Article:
After giving up the lead in the third the night looked like it would end bitterly for the Thunderbirds, but it turned out to be sweet.
“We’ll stop and get some candy and enjoy the ride,” O’Dette said about the celebratory trip home.
Seattle was blasted in Portland on New Year’s Eve and found itself dead last in the Western Conference with just 11 wins. General Manager Bil La Forge wasted no time and as the new year was being rung in and changed the look, feel, and future of his roster.
La Forge swung a number of trades, including moving leading scorer Zack Andrusiak to Everett. Goalie Liam Hughes was sent to Lethbridge while the listed Ross was signed. Seattle also made a deal with the Medicine Hat Tigers to bring Rybinski in. The next day, Reece Harsch was sent to Saskatoon.
At first glance, the moves appeared to be what you usually see from a team in last place. This certainly was La Forge and the Thunderbirds waiving the white flag on the season, throwing in the towel in favor of future prospects.
“I don’t even own a white towel,” La Forge said the morning of the trades. “That’s how I look at it… It’s not a give up, it’s a reset.”
Seattle ran off 20 wins in the second half to be one of the hottest clubs in the WHL and got into the post season. Not only did the team become competitive again, but they stocked up on promising players. Rybinski became a top six forward, Ross solidified the Seattle net and the Thunderbirds added draft picks and younger prospects.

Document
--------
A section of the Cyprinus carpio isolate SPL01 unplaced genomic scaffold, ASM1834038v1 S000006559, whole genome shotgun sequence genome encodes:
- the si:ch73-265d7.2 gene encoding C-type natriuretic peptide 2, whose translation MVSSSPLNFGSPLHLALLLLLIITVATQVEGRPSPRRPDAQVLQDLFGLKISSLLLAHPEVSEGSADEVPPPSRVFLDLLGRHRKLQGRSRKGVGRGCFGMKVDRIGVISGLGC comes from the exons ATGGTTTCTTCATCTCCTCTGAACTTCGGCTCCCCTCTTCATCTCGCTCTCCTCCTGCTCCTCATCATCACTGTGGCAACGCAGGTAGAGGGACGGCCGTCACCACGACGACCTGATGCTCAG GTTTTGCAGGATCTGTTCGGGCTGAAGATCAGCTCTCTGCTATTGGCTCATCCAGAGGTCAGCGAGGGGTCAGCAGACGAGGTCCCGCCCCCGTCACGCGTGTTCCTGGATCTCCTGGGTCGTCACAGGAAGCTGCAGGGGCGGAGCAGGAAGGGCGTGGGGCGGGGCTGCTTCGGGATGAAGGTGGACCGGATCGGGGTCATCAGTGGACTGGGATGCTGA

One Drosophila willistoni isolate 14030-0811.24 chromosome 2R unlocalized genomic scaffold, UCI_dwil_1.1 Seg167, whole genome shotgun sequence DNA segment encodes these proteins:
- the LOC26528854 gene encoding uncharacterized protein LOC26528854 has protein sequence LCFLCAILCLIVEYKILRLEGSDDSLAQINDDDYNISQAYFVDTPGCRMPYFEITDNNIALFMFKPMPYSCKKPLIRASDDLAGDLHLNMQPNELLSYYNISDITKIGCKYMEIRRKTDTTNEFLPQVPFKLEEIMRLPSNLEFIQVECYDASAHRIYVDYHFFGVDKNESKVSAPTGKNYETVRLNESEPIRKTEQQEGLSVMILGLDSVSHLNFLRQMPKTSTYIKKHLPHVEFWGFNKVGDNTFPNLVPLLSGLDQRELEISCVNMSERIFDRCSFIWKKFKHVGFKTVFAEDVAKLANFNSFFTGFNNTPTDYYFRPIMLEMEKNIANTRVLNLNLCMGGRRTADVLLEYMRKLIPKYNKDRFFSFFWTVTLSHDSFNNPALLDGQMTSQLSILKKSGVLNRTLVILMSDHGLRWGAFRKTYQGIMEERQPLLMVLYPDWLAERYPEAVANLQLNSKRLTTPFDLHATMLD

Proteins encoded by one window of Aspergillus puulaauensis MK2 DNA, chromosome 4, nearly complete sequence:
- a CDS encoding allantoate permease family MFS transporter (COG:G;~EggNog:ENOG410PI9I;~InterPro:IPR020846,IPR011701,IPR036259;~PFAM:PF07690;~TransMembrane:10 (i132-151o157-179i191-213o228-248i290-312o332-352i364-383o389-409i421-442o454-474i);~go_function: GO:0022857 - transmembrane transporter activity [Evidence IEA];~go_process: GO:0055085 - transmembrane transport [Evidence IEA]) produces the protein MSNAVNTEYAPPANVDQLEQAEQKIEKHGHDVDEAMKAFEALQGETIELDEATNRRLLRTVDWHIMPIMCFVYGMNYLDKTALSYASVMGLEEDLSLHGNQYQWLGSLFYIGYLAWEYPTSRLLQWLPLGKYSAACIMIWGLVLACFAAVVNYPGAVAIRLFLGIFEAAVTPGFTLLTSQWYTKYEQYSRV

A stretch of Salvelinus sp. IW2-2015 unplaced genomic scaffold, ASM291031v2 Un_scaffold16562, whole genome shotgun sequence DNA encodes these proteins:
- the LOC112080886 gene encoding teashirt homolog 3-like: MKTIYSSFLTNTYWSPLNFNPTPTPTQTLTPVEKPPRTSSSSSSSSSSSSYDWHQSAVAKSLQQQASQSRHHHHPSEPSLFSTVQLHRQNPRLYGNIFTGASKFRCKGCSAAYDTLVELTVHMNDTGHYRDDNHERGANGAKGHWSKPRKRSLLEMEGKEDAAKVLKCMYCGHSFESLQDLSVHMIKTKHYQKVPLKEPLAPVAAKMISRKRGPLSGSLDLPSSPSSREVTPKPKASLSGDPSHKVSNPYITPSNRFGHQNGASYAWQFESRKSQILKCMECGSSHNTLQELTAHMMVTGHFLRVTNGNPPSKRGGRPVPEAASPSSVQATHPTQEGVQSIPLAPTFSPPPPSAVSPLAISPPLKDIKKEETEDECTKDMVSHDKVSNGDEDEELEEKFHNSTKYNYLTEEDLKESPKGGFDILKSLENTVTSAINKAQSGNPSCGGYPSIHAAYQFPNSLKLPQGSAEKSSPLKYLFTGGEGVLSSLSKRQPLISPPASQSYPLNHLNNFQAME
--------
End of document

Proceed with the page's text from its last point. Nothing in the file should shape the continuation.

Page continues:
It was a reset.
It was just a week after the major shake up of the Thunderbirds roster when they found themselves at the Art Houser Centre for a game with the CHL’s top ranked Prince Albert Raiders. Surely, this was going to be a loss for the new look Thunderbirds.
Prince Albert had only lost twice at home all year – and just four times overall – and were the top scoring team in the WHL.
Seattle didn’t stick to the script.
Jaxan Kaluski, playing in front of 50 friends and family, scored the first hat trick of his career while Ross stopped 32 shots in just his second WHL start as the Thunderbirds earned a 4-1 win.
The Thunderbirds limited Prince Albert to mostly outside shots and killed off a tough five-on-three Raiders power-play chance in the first period. Seattle hit Prince Albert, playing a heavy game, and it had a resounding affect on the rest of the season.
As the Thunderbirds scorched their way to the postseason, players and coaches alike pointed to this game as the night they put it all together. It was a new roster playing with a new attitude and it got results.
O’Dette sensed the importance of the win right away.
“You kind of circle key moments of the season that can be turning points and this can definitely be one for us,” he said. “I think the moves that we made have energized us, some fresh energy in the room and guys have bonded together quickly. We hope to use this momentum moving forward.”
The Thunderbirds did, indeed, use that momentum.